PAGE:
|Shannon at Curtis, Summer 2002|
My presentation is going to identify the tonal characteristics of Bonade and his students and show how they got it through their technique and the equipment they used. Much of the background is already in my doctoral treatise, The Philadelphia School of Clarinet Playing..., but I'm also really going to spell out to people the elements of acquiring a beautiful, flexible clarinet sound. I'm excited about getting back into this topic again, since it is so near and dear to my heart, and my recent experiences with mouthpiece craftman Ramon Wodkowski and reed maker Brian Hermanson have futher helped me to refine my sound and knowledge. As Richard MacDowell says, it's all about overtones.
Speaking of overtones, I received the bad news last week that I have some hearing loss in the 4000-6000 hz range. This is typical for an orchestral musician of my age, but it has been a painful process in the last five years to lose my ability to hear people speak clearly in the classroom. I also wonder how much it affects my ability to discern clarinet tone, and I think I'm going to have my friend Eldred boost the sounds of these overtones for me on recordings so I can be clear about what I am missing. It's frightening and completely irreversible. I am getting some custom 12 db earplugs to wear in loud situations to help prevent further hearing loss, but I am concerned that I won't be able to hear enough when I have these earplugs in. I've been appalled at the lack of attention or even concern by some orchestra managers and conductors to complaints about noise from brass and percussion, and it really doesn't help when the people who are making the loud noises are going deaf too!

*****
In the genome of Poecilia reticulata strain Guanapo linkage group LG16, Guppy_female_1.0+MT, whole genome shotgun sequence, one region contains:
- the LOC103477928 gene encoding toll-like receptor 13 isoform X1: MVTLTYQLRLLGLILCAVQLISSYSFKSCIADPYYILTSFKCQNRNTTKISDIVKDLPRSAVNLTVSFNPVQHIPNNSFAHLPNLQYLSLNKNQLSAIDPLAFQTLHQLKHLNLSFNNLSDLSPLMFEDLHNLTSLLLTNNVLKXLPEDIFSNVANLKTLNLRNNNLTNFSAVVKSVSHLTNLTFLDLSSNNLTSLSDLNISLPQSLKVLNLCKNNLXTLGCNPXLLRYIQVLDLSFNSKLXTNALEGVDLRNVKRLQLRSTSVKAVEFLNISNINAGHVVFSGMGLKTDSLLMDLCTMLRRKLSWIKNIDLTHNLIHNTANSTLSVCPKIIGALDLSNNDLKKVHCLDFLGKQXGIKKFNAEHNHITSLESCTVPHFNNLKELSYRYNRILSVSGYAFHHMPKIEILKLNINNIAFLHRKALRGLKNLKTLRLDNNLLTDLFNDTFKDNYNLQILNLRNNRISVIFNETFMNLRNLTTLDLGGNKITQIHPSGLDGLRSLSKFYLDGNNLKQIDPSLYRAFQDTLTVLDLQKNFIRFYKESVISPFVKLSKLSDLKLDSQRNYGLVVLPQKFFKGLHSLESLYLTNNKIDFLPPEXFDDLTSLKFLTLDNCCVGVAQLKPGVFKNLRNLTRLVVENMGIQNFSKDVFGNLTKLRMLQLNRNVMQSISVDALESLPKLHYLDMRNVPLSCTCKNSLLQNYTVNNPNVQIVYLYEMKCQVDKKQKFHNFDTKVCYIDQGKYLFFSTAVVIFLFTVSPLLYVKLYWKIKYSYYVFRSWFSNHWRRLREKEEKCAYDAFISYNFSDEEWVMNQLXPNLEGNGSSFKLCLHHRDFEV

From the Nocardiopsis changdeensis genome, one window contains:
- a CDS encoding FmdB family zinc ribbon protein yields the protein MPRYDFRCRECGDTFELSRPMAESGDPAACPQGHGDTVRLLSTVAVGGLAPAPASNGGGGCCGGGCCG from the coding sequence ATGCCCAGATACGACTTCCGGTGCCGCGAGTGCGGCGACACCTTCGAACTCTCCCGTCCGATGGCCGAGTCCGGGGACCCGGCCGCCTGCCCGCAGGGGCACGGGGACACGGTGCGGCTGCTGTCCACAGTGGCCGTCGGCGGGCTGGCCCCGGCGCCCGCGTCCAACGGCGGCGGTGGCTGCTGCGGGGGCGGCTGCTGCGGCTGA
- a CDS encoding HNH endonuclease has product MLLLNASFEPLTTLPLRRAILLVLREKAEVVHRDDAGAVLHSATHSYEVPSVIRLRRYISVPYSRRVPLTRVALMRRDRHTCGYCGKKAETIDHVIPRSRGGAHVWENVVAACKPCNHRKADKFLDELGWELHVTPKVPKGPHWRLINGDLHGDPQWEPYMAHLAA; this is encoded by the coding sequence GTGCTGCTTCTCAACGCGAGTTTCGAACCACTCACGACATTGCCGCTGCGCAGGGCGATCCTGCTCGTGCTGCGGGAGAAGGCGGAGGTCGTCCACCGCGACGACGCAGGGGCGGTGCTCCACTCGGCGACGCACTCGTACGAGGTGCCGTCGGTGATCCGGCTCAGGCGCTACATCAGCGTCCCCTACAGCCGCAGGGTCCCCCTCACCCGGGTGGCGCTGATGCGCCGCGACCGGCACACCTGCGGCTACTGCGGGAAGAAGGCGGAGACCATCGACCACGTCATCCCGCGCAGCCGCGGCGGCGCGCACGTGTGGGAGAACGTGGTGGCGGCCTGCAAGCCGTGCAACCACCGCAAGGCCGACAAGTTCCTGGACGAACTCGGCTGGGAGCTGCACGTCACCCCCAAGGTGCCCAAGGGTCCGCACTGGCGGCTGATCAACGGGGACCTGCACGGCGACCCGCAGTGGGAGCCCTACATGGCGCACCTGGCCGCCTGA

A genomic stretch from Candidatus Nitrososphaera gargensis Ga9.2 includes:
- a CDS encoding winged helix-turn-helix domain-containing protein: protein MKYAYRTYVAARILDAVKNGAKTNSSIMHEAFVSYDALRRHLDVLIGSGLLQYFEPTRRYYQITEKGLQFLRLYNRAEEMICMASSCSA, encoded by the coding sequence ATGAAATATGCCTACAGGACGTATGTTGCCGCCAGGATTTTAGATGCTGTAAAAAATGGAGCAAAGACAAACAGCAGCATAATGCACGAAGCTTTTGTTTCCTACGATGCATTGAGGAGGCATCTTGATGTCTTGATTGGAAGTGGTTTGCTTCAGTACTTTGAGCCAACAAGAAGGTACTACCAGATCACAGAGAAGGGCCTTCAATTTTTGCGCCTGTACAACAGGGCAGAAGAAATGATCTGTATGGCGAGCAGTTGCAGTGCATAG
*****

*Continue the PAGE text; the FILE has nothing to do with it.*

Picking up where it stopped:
Anyway, my big takeaway from this is that musicians OF ALL AGES should protect their hearing with custom earplugs. At least, that's what my audiologist says, and I have to agree with her now that I better understand the reasons for my hearing loss. It's not just the amount of decibels, but it's prolonged exposure to loud sounds. My students who are on the marching band field certainly must experience dangerous levels of exposure. I was not in marching band in college, and I am experiencing what I consider significant hearing loss. ANY hearing loss is significant for a professional musician. Check this link out for more info on musician's hearing.
The photo is me when I visited the Curtis Institute of Music in Philadelphia several years ago. Bonade taught some of his most famous pupils at Curtis, and this photo makes me feel nostalgic for researching again. That's what I'm going to do as soon as things settle down and I finish learning my music for my February 21 recital.